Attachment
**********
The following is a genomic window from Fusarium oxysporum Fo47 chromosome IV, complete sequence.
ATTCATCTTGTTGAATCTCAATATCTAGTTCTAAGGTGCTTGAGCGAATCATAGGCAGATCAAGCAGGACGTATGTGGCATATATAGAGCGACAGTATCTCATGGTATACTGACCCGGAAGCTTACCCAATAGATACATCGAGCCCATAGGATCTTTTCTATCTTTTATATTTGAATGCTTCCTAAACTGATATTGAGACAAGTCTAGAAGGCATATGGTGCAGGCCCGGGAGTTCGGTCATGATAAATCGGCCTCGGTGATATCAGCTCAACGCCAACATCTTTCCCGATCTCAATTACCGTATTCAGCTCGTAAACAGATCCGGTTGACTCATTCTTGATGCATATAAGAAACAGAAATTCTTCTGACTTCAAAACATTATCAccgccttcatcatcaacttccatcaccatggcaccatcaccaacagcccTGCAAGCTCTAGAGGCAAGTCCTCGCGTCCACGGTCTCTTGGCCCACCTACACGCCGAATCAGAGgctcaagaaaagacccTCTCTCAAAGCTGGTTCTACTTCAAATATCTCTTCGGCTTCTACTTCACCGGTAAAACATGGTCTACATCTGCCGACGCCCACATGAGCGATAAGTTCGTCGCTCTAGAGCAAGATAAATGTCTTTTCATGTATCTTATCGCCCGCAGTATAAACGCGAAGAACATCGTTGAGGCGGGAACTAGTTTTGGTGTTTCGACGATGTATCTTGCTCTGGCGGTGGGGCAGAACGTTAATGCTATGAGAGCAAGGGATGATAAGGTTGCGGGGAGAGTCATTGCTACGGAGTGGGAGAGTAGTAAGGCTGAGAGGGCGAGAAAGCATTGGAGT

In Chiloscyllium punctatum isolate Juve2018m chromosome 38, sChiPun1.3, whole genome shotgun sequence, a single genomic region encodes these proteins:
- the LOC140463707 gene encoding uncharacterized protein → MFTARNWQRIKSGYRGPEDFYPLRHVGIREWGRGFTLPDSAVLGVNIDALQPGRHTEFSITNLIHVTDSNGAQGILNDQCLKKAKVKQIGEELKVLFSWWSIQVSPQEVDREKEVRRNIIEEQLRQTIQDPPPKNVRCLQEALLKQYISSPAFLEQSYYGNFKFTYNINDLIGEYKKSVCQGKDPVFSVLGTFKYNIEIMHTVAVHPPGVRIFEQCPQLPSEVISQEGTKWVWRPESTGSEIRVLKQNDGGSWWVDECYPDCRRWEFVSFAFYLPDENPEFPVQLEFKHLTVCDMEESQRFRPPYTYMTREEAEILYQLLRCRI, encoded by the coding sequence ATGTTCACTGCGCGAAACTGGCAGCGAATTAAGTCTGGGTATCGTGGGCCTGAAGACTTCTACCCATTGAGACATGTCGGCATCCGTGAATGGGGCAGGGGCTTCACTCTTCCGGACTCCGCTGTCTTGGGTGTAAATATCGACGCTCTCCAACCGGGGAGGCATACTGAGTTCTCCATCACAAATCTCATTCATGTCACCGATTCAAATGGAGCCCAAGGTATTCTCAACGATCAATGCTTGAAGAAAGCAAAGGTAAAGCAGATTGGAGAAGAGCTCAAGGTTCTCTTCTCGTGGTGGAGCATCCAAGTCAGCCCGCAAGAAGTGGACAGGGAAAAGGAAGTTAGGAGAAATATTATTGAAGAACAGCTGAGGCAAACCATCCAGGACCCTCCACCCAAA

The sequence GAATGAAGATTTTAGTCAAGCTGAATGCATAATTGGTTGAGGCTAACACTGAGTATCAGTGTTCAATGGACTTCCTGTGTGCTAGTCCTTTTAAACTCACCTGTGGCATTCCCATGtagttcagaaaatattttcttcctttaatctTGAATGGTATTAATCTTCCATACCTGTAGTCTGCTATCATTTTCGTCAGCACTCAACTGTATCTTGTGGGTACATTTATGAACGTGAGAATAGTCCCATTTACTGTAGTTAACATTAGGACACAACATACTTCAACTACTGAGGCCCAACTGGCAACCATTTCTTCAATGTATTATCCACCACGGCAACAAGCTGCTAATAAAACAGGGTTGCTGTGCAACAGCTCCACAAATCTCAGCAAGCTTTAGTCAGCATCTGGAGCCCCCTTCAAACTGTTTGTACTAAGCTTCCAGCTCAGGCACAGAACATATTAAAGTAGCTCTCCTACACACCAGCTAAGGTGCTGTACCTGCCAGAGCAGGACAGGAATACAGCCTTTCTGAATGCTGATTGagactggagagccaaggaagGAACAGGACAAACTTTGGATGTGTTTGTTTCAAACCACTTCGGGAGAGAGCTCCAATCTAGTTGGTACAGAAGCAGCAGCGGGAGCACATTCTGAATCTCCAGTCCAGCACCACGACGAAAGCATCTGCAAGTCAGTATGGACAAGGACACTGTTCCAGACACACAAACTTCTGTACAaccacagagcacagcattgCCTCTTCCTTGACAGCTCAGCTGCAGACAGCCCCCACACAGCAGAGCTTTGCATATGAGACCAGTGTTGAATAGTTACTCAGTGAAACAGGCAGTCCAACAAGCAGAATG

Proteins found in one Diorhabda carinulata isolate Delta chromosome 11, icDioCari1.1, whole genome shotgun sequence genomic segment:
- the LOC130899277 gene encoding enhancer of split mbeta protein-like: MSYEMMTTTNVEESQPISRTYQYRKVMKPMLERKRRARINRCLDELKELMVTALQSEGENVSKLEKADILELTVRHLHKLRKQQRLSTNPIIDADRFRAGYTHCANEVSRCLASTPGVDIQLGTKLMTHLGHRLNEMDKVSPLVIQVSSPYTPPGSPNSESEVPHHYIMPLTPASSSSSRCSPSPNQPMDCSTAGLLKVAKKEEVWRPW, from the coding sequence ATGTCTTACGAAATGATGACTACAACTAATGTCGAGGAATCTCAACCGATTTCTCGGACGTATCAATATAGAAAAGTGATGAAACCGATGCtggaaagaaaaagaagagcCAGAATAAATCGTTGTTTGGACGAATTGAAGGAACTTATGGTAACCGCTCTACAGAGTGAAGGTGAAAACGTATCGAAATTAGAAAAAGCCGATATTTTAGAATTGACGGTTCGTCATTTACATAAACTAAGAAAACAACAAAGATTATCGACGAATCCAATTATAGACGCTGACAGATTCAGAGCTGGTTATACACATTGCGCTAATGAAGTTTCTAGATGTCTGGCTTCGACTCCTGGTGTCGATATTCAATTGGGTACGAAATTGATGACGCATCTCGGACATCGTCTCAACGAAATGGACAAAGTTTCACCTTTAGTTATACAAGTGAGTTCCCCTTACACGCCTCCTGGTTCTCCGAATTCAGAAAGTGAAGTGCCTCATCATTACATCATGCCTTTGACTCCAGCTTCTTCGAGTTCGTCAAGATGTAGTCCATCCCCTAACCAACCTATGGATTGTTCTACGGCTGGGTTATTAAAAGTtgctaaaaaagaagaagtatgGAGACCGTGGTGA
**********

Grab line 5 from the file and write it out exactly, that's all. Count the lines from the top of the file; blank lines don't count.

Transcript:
The sequence GAATGAAGATTTTAGTCAAGCTGAATGCATAATTGGTTGAGGCTAACACTGAGTATCAGTGTTCAATGGACTTCCTGTGTGCTAGTCCTTTTAAACTCACCTGTGGCATTCCCATGtagttcagaaaatattttcttcctttaatctTGAATGGTATTAATCTTCCATACCTGTAGTCTGCTATCATTTTCGTCAGCACTCAACTGTATCTTGTGGGTACATTTATGAACGTGAGAATAGTCCCATTTACTGTAGTTAACATTAGGACACAACATACTTCAACTACTGAGGCCCAACTGGCAACCATTTCTTCAATGTATTATCCACCACGGCAACAAGCTGCTAATAAAACAGGGTTGCTGTGCAACAGCTCCACAAATCTCAGCAAGCTTTAGTCAGCATCTGGAGCCCCCTTCAAACTGTTTGTACTAAGCTTCCAGCTCAGGCACAGAACATATTAAAGTAGCTCTCCTACACACCAGCTAAGGTGCTGTACCTGCCAGAGCAGGACAGGAATACAGCCTTTCTGAATGCTGATTGagactggagagccaaggaagGAACAGGACAAACTTTGGATGTGTTTGTTTCAAACCACTTCGGGAGAGAGCTCCAATCTAGTTGGTACAGAAGCAGCAGCGGGAGCACATTCTGAATCTCCAGTCCAGCACCACGACGAAAGCATCTGCAAGTCAGTATGGACAAGGACACTGTTCCAGACACACAAACTTCTGTACAaccacagagcacagcattgCCTCTTCCTTGACAGCTCAGCTGCAGACAGCCCCCACACAGCAGAGCTTTGCATATGAGACCAGTGTTGAATAGTTACTCAGTGAAACAGGCAGTCCAACAAGCAGAATG